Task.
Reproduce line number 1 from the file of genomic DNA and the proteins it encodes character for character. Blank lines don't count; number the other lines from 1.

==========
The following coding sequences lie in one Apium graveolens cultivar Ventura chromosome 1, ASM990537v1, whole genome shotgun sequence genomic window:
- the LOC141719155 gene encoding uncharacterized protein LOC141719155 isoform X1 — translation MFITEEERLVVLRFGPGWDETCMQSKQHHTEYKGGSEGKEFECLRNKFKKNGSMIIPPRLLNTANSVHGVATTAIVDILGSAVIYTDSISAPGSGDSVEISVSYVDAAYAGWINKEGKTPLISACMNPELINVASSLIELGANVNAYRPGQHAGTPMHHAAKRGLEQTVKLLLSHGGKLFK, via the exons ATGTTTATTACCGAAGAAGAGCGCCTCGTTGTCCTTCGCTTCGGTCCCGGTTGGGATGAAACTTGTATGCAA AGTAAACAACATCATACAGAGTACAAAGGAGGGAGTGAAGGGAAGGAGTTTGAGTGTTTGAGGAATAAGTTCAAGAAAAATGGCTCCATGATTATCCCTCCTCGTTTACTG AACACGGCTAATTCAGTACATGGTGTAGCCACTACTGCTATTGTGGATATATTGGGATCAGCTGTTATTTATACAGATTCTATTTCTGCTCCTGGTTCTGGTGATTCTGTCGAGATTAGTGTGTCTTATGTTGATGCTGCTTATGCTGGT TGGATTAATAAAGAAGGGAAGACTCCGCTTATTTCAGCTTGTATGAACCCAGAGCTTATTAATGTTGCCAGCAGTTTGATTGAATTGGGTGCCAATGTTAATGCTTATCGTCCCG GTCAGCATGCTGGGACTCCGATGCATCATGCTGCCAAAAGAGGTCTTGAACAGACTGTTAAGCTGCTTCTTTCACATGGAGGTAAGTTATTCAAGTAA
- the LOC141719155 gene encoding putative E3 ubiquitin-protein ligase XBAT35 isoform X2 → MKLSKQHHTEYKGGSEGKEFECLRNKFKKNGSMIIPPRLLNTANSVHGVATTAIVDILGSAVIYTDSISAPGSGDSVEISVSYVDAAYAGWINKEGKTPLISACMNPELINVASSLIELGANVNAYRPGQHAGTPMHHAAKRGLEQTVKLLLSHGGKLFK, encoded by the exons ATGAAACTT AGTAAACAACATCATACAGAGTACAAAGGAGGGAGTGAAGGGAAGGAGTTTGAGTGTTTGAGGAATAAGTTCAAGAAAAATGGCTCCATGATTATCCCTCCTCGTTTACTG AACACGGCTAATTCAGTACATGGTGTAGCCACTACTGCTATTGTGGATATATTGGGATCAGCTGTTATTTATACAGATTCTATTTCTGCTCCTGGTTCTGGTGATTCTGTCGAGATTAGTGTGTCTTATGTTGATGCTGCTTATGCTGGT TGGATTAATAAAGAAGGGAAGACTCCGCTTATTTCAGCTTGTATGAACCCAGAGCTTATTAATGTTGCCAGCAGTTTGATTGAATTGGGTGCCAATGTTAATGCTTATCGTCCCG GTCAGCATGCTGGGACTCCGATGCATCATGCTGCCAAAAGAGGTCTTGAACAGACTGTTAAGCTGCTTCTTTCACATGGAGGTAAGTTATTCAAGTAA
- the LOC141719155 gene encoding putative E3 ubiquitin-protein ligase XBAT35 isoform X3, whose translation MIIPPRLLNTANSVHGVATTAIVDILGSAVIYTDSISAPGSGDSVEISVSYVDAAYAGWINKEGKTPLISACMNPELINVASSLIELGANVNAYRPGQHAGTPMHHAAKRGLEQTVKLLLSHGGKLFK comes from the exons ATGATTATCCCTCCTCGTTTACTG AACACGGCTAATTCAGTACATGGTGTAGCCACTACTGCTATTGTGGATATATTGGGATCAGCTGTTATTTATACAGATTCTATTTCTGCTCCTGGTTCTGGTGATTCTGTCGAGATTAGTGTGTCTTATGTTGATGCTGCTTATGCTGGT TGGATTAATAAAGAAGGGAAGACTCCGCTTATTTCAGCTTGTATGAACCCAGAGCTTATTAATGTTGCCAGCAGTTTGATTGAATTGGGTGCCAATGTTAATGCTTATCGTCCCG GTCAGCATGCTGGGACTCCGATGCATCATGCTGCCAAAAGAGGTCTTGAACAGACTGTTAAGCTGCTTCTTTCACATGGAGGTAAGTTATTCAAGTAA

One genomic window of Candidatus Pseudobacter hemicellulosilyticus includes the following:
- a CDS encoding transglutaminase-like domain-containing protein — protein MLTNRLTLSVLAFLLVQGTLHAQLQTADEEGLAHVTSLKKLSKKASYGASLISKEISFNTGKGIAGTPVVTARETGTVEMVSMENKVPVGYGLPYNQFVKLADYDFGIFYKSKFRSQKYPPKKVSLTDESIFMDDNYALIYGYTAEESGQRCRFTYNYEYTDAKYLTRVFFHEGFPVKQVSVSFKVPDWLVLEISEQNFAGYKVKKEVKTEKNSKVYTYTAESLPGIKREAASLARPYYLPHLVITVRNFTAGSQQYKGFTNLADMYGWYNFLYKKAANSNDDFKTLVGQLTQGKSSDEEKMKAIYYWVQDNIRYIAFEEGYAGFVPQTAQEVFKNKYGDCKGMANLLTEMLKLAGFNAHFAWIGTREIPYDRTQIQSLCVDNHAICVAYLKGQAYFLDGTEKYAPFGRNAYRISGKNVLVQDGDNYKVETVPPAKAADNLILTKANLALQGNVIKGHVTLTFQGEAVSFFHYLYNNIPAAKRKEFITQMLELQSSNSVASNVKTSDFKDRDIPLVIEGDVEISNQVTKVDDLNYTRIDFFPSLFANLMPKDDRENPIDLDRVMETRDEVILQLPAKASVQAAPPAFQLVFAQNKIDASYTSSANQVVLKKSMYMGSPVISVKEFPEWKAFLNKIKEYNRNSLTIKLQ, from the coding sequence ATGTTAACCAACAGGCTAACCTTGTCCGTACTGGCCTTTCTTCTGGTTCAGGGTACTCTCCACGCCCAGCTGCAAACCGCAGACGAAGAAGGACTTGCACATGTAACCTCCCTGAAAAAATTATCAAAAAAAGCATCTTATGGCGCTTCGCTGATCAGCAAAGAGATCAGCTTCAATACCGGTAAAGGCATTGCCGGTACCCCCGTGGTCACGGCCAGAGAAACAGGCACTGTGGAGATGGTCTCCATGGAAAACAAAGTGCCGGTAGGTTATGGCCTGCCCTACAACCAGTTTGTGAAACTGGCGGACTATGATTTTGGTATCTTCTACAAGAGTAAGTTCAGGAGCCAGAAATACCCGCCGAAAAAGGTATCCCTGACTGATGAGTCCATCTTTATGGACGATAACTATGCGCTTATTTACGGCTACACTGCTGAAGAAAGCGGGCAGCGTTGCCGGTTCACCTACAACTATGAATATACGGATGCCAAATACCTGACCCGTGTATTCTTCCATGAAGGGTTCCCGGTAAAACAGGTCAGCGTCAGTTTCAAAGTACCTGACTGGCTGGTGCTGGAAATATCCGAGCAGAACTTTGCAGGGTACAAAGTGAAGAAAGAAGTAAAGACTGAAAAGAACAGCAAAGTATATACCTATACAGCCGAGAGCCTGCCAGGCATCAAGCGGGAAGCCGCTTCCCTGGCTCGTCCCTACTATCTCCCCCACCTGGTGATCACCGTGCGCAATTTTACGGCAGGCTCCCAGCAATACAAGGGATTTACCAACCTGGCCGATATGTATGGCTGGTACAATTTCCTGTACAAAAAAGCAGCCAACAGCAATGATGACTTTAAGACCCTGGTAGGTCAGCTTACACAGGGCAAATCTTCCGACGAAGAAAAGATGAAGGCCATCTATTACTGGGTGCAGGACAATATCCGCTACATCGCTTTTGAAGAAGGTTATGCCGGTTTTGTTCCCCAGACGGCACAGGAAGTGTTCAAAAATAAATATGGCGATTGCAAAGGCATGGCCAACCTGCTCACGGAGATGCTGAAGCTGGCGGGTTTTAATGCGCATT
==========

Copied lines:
The following coding sequences lie in one Apium graveolens cultivar Ventura chromosome 1, ASM990537v1, whole genome shotgun sequence genomic window: